Whole-exome (WES) and RNA sequencing (RNA-seq) are key components of cancer immunogenomic analyses. To evaluate the consistency of tumor WES and RNA-seq profiling platforms across different centers, the Cancer Immune Monitoring and Analysis Centers (CIMAC) and the Cancer Immunologic Data Commons (CIDC) conducted a systematic harmonization study.
DNA and RNA were centrally extracted from fresh frozen and formalin-fixed paraffin-embedded non–small cell lung carcinoma tumors and distributed to three centers for WES and RNA-seq profiling. In addition, two 10-plex HapMap cell line pools with known mutations were used to evaluate the accuracy of the WES platforms.
The WES platforms achieved high precision (> 0.98) and recall (> 0.87) on the HapMap pools when evaluated on loci using > 50× common coverage. Nonsynonymous mutations clustered by tumor sample, achieving an index of specific agreement above 0.67 among replicates, centers, and sample processing. A DV200 > 24% for RNA, as a putative presequencing RNA quality control (QC) metric, was found to be a reliable threshold for generating consistent expression readouts in RNA-seq and NanoString data. MedTIN > 30 was likewise assessed as a reliable RNA-seq QC metric, above which samples from the same tumor across replicates, centers, and sample processing runs could be robustly clustered and HLA typing, immune infiltration, and immune repertoire inference could be performed.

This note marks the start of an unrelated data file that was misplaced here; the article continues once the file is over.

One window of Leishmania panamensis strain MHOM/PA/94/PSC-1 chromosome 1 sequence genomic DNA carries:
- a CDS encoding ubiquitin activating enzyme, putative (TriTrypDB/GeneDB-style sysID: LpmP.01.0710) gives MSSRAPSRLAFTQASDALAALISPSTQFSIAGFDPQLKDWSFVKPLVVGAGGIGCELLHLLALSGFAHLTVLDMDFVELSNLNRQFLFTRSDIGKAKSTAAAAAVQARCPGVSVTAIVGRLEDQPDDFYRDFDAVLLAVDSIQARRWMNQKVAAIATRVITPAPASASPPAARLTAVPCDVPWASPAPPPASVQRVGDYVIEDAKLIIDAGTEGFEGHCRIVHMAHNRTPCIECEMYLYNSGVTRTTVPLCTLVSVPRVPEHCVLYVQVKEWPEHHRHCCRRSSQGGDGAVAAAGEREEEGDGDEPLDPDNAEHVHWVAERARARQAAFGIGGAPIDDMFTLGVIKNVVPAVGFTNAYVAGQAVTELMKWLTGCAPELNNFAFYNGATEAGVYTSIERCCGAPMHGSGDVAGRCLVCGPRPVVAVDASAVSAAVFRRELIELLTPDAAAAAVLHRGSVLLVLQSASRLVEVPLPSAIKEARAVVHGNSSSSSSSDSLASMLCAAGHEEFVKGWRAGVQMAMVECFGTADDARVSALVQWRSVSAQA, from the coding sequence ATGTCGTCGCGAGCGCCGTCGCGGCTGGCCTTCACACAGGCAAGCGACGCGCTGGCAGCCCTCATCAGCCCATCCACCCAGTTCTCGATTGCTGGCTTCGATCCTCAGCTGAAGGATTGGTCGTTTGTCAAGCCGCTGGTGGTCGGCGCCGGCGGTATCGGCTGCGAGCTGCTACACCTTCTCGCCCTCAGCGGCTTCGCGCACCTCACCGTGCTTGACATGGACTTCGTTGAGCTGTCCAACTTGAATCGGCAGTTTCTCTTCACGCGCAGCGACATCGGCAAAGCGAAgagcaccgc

The CIMAC collaborating laboratory platforms effectively generated consistent WES and RNA-seq data and enable robust cross-trial comparisons and meta-analyses of highly complex immuno-oncology biomarker data across the NCI CIMAC-CIDC Network.
Given the biological complexity of immunotherapy strategies, data generated from cross-site clinical trials are often confounded by technical variations or artifacts. The Cancer Immune Monitoring and Analysis Centers (CIMAC) function to interface collaboratively with the Cancer Immunologic Data Commons (CIDC) to enable data standardization and the development of uniform analysis pipelines across clinical trials within the network.